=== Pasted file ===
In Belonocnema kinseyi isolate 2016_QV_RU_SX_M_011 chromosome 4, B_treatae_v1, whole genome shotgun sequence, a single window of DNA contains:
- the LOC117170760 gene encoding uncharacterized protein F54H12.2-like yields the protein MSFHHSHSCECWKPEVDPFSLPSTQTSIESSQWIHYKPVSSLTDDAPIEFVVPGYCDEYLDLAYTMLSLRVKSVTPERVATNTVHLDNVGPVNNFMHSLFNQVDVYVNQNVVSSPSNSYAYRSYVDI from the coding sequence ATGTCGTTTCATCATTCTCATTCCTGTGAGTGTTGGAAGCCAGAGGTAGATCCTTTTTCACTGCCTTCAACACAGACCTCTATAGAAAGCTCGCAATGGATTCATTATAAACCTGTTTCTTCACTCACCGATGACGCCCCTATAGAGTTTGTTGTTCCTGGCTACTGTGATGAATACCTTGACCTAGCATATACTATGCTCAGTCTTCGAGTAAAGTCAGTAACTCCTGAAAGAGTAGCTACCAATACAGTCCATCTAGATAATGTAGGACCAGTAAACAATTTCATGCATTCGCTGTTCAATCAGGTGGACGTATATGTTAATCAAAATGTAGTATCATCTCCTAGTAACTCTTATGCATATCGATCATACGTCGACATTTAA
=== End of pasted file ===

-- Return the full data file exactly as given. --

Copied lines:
In Belonocnema kinseyi isolate 2016_QV_RU_SX_M_011 chromosome 4, B_treatae_v1, whole genome shotgun sequence, a single window of DNA contains:
- the LOC117170760 gene encoding uncharacterized protein F54H12.2-like yields the protein MSFHHSHSCECWKPEVDPFSLPSTQTSIESSQWIHYKPVSSLTDDAPIEFVVPGYCDEYLDLAYTMLSLRVKSVTPERVATNTVHLDNVGPVNNFMHSLFNQVDVYVNQNVVSSPSNSYAYRSYVDI from the coding sequence ATGTCGTTTCATCATTCTCATTCCTGTGAGTGTTGGAAGCCAGAGGTAGATCCTTTTTCACTGCCTTCAACACAGACCTCTATAGAAAGCTCGCAATGGATTCATTATAAACCTGTTTCTTCACTCACCGATGACGCCCCTATAGAGTTTGTTGTTCCTGGCTACTGTGATGAATACCTTGACCTAGCATATACTATGCTCAGTCTTCGAGTAAAGTCAGTAACTCCTGAAAGAGTAGCTACCAATACAGTCCATCTAGATAATGTAGGACCAGTAAACAATTTCATGCATTCGCTGTTCAATCAGGTGGACGTATATGTTAATCAAAATGTAGTATCATCTCCTAGTAACTCTTATGCATATCGATCATACGTCGACATTTAA